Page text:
World Horse Welfare calls on horse owners to ensure they make provision for their horses in their Wills
As part of its sixth annual Legacy Awareness Week (11th – 19th Sept), leading international horse charity, World Horse Welfare, is calling on the UK’s 446,000 horse owners to ensure they make provision for their horses in their Wills - safeguarding their future should the worst happen.
Preparing a Will is not forefront of everyone’s mind but having one in place helps to provide reassurance in knowing that your horse or horses will be cared for should you no longer be able to do so. Many people may leave their equines to friends or family, but that relies on the person in question having the capabilities, experience and financial means to care for a horse or horses as the case may be. Plus, if their circumstances change unexpectedly, they could become unable to care for the horses themselves and without a ‘plan b’ their options can be very limited.
Horses are legally classed as ‘chattels’, items of personal property which are grouped together with other possessions such as cars, jewellery, clothing and furniture. If they are not specifically mentioned in a Will, horses will be simply passed on to next of kin and can even be used to pay off existing debts.
World Horse Welfare runs a very popular scheme where owners can leave their horses to the charity in their Will, safeguarding their long-term future. The scheme began in 1990 and has more than 800 horse owners who have registered their equines with the charity and left a financial gift to provide for their care. Horses gifted to World Horse Welfare in a Will are found loving new homes through the charity’s rehoming scheme where they can bring joy and friendship to another family or individual, but as with all horses on the scheme, they remain the property of World Horse Welfare for life giving them a secure future and their welfare is regularly checked by the charity’s team of Field Officers and Rehoming Officers.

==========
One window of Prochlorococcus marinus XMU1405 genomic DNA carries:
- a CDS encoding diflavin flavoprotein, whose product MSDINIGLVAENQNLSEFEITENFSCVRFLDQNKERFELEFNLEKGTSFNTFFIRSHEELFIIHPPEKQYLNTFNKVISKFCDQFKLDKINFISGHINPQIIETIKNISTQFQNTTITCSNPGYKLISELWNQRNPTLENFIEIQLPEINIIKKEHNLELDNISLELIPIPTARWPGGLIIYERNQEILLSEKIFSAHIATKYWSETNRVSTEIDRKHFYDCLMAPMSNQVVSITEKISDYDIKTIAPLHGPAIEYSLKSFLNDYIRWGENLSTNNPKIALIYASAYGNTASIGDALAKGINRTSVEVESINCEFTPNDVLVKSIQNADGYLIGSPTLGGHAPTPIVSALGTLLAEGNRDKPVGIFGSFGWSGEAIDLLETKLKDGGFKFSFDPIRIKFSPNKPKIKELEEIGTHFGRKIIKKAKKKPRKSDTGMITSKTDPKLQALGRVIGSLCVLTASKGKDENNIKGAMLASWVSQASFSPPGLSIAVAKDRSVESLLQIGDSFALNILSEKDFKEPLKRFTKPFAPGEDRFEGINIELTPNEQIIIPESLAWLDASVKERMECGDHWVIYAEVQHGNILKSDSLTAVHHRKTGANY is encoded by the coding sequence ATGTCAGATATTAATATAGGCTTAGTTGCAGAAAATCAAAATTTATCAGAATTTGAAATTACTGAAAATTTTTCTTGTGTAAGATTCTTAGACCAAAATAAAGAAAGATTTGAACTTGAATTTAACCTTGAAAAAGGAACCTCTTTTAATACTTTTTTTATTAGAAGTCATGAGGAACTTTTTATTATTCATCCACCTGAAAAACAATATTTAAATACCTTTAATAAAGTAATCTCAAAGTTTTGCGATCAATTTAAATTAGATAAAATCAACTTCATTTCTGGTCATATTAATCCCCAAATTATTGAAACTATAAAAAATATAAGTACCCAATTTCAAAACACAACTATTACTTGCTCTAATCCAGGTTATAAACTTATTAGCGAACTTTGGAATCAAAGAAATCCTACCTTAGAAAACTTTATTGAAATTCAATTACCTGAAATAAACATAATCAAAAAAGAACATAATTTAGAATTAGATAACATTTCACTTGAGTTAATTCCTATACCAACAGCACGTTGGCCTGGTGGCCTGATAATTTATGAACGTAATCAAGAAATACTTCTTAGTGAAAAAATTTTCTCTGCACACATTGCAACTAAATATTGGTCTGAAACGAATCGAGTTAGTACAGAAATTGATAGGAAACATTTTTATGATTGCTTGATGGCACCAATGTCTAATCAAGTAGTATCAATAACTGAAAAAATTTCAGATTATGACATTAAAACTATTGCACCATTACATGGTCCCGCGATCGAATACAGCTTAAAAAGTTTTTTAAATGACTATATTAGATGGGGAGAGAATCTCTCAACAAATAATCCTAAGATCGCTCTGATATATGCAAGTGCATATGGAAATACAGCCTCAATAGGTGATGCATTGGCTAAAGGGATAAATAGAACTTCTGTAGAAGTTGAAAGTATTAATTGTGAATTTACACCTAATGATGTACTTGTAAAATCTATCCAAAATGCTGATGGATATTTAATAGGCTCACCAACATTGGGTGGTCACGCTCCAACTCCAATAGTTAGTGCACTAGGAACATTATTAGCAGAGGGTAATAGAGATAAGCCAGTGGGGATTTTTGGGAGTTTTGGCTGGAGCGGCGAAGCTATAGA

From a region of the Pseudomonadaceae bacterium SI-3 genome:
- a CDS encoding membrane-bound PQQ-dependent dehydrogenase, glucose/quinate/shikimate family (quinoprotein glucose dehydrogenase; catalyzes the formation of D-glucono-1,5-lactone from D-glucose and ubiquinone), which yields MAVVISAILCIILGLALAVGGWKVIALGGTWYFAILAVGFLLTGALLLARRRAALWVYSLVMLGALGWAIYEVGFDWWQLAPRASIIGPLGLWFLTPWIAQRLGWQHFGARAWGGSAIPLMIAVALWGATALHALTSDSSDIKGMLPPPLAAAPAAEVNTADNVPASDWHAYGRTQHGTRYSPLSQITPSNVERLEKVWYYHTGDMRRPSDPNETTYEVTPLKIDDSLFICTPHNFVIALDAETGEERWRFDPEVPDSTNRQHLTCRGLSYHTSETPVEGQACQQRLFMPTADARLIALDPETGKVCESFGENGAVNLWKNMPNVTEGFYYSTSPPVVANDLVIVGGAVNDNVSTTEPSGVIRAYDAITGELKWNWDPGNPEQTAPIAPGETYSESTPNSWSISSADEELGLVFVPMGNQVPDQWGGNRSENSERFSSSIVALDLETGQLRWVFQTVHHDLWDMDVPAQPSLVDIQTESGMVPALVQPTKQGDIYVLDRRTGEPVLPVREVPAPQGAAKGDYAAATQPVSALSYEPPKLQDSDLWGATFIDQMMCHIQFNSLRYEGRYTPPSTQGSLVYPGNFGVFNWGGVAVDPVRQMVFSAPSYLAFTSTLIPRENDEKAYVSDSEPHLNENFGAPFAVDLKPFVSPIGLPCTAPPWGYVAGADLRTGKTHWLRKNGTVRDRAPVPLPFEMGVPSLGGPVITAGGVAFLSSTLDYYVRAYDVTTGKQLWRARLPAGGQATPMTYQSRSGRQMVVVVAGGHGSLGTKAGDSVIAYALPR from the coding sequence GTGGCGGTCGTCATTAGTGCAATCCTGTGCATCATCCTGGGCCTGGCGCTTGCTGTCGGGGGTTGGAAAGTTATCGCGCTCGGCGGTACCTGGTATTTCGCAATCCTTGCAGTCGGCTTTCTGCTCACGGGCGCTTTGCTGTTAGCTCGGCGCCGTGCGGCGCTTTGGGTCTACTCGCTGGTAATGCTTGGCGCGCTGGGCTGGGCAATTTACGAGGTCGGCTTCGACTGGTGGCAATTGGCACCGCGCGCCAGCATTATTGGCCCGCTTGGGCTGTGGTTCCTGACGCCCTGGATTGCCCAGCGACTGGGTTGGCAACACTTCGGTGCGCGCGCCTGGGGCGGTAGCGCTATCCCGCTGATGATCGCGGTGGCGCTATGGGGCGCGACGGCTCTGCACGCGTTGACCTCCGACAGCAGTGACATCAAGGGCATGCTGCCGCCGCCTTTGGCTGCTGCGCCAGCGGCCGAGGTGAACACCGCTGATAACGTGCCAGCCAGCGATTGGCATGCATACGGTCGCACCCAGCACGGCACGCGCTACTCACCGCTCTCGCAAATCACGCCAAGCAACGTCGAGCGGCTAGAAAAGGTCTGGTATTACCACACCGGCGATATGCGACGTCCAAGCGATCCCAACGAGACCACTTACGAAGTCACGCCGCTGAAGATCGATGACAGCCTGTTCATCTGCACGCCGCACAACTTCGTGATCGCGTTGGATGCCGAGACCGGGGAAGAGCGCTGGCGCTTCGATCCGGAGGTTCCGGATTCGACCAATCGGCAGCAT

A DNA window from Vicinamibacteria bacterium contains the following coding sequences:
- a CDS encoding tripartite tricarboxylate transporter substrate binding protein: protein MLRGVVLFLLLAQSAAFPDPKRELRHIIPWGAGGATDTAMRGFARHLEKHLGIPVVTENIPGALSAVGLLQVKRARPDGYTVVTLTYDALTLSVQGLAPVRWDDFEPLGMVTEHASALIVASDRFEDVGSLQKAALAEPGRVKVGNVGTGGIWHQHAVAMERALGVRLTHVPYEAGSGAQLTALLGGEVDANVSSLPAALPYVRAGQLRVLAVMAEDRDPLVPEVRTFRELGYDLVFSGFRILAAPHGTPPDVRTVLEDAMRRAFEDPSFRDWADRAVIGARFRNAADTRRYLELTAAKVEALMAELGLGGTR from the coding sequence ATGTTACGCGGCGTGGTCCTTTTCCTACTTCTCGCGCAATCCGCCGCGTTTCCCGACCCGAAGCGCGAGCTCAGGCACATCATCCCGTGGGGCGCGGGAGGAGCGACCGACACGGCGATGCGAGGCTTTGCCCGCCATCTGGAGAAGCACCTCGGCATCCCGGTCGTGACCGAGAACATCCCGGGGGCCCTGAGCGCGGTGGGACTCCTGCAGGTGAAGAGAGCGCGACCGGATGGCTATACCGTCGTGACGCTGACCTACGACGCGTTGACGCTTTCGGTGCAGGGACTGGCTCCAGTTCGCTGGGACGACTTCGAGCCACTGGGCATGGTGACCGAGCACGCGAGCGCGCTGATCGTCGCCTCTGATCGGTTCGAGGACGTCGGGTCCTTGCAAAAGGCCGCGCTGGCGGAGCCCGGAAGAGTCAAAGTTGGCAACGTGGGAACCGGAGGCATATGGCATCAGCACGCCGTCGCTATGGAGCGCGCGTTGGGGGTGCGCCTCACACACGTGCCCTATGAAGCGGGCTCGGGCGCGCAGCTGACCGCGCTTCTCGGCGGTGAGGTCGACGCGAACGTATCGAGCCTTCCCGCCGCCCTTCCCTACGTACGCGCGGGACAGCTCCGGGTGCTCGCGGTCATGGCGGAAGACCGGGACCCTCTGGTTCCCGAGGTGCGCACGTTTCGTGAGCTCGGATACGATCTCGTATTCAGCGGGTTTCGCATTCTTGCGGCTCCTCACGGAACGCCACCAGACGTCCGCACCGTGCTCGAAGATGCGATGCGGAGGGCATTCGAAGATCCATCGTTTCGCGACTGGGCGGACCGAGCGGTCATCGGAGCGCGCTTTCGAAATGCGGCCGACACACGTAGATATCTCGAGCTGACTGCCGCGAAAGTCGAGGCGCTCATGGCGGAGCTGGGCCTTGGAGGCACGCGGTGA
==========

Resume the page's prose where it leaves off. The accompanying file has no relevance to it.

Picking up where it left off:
- Jennifer and her horse, Crystal
Norfolk resident, Jennifer Blenkiron has been a World Horse Welfare supporter for over 30 years and recently registered her horses on the charity’s scheme. She said:
“I chose to leave my horses to World Horse Welfare to safeguard their future as I need to be sure that any horse I own at the time of my death shall be looked after by an organisation I have trusted and supported for over 30 years. I will continue to support it as much as I can in the future.
“Having two hip replacements and three knee ops done before the age of 47, I was well aware at an early age that sometimes things don’t go according to plan and you must adapt to your circumstances and prepare for the future.
“Of course, I don`t intend to leave this earth for many years and when I do, should I own any horses then they are signed over to World Horse Welfare. Should I not own any horses by then, I still have provision in my Will for World Horse Welfare to benefit financially so they can continue to help the many horses who so desperately need it.
“It`s a win-win situation and it leaves me worry-free to enjoy today, tomorrow and the rest of my life with my beautiful horses.”
To find out more about gifting your horse to World Horse Welfare in your Will please visit: http://www.worldhorsewelfare.org/Leaving-your-horse-in-your-Will